Figurative Language: I think it means... because.....

15 teachers like this lesson
Print Lesson


SWBAT determine the meaning of figurative language by discussing and writing in a two column chart.

Big Idea

Understand the message behind the metaphor.


10 minutes

 A metaphor is a figure of speech containing an implied comparison, in which a word or phrase ordinarily and primarily used of one thing is applied to another.  For example "the curtain of night", or " the snow is a white blanket".

Let's read these metaphors and discuss what a few mean.

Today students in your small groups you will read two poems. "My Family" and "I Feel like a Puppy".  First, you will underline the metaphors and similies in the poems. 

Let's do one together.

Show the first poem under the doc camera.  Read the poem and have the students turn and compare their ideas about the metaphors in the poem.

Call on a student to share the first metaphor in the poem.

"Yes, Dad is a super-sized band aid."  Watch me as  I write this in the two column chart at the bottom of the page under figurative (metaphor).  Next I want you to think what could that mean,"Dad is a super-sized band-aid?  Call on several students to share their idea and explain their reasoning.  Accept any reasonable answer and tell students that the metaphors might mean something slightly different to different people and that is O.K.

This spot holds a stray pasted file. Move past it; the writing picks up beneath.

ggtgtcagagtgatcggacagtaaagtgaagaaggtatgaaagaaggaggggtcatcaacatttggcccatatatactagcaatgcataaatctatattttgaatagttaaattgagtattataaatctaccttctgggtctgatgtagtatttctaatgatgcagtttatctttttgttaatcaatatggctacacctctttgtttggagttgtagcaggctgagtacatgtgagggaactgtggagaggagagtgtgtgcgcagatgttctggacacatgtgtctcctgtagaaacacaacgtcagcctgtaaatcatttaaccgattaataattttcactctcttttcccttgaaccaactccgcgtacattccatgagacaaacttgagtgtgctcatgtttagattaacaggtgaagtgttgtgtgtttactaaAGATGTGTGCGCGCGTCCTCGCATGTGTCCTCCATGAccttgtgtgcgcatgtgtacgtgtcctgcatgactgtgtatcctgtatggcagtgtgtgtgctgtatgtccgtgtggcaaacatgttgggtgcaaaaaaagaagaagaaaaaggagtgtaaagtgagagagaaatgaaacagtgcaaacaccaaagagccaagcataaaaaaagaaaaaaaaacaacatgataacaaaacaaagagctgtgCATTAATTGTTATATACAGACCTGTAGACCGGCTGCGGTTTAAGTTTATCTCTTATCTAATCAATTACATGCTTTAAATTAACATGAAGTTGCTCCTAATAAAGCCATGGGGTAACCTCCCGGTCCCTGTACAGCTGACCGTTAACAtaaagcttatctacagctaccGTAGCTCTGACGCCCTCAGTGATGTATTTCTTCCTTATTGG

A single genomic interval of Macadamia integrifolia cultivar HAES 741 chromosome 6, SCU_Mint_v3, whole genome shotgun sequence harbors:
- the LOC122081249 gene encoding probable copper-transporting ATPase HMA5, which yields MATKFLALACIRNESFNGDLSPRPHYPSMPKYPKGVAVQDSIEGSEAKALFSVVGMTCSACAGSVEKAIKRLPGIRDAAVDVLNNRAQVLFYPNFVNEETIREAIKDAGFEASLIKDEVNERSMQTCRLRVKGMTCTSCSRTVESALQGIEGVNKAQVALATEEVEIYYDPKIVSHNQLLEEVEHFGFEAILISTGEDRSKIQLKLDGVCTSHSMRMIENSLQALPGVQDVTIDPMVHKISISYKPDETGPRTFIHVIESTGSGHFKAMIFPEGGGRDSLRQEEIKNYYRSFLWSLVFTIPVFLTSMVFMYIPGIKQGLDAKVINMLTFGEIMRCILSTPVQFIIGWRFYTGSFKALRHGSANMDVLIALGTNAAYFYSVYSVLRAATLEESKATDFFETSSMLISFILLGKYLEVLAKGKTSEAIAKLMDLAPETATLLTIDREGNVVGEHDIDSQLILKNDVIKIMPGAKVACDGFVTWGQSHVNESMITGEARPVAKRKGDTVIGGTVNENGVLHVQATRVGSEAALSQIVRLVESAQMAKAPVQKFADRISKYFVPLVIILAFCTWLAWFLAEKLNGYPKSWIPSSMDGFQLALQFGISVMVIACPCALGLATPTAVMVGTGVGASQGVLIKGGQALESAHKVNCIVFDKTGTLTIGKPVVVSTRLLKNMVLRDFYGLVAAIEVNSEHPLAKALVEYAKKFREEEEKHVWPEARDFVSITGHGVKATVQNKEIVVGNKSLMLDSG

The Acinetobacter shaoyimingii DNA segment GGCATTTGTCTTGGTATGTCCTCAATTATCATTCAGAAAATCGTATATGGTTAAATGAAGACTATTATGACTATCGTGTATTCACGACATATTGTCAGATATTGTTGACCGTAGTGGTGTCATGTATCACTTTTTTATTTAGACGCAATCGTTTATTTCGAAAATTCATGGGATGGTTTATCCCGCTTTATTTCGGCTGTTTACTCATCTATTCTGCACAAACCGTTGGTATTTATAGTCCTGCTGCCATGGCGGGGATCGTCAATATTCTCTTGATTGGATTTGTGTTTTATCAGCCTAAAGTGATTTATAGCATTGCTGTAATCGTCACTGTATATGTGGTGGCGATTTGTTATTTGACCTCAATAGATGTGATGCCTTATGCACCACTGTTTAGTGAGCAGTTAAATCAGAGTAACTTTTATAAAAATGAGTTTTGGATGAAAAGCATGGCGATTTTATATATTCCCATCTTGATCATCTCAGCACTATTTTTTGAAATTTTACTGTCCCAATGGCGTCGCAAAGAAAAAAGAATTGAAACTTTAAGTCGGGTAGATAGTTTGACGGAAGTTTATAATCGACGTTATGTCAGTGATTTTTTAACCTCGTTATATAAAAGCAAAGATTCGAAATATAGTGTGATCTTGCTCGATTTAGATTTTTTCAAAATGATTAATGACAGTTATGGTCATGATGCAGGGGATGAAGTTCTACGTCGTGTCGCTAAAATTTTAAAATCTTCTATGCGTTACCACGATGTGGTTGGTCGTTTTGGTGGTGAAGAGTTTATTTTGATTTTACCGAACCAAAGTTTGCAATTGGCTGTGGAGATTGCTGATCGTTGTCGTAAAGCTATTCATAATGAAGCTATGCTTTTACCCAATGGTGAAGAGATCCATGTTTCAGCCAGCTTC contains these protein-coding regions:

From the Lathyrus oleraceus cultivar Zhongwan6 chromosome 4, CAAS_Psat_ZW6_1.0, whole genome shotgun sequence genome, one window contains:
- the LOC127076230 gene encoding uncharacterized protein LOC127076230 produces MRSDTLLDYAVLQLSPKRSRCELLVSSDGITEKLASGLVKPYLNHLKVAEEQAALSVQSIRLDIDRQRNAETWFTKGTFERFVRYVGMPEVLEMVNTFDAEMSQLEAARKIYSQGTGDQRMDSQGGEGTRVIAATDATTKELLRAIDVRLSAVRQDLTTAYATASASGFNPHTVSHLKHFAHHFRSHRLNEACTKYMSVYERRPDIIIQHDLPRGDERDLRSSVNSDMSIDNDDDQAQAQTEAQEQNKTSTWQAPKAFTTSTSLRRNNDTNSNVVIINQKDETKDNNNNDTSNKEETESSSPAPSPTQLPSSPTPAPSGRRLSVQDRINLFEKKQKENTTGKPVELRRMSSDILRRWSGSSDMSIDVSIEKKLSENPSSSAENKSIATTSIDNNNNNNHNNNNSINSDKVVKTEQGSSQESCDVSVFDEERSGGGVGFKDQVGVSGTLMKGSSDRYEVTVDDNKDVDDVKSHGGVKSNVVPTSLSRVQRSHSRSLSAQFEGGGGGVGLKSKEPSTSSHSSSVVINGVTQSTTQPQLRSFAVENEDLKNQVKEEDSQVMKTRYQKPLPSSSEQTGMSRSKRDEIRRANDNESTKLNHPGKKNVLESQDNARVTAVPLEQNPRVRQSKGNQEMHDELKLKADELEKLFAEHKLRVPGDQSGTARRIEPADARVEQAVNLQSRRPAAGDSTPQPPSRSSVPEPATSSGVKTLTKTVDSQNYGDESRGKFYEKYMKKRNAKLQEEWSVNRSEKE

Write their interpretation on the  line under the what is the implied meaning?

I am going to give you two poems to read in your small groups.  Write the metaphors in the first column and the implied meaning in the second column.


Small group work

20 minutes

Divide the students into small groups.  Have the managers come up and get the poems and pass them out to their group members.

Students work with a teacher and each other going through each poem and finding the metaphors and sharing what they think the implied meaning is.  Have students listen to each other and add on to what was said.

Students complete the task by filling in both sides of the T-chart.


Share out

5 minutes

Students will use the microphone to read a metaphor and their implied meaning including a rational.

The students will agree with or give another implied meaning for the metaphor.  Students can revise their answers if they like another student's idea better than the one they had.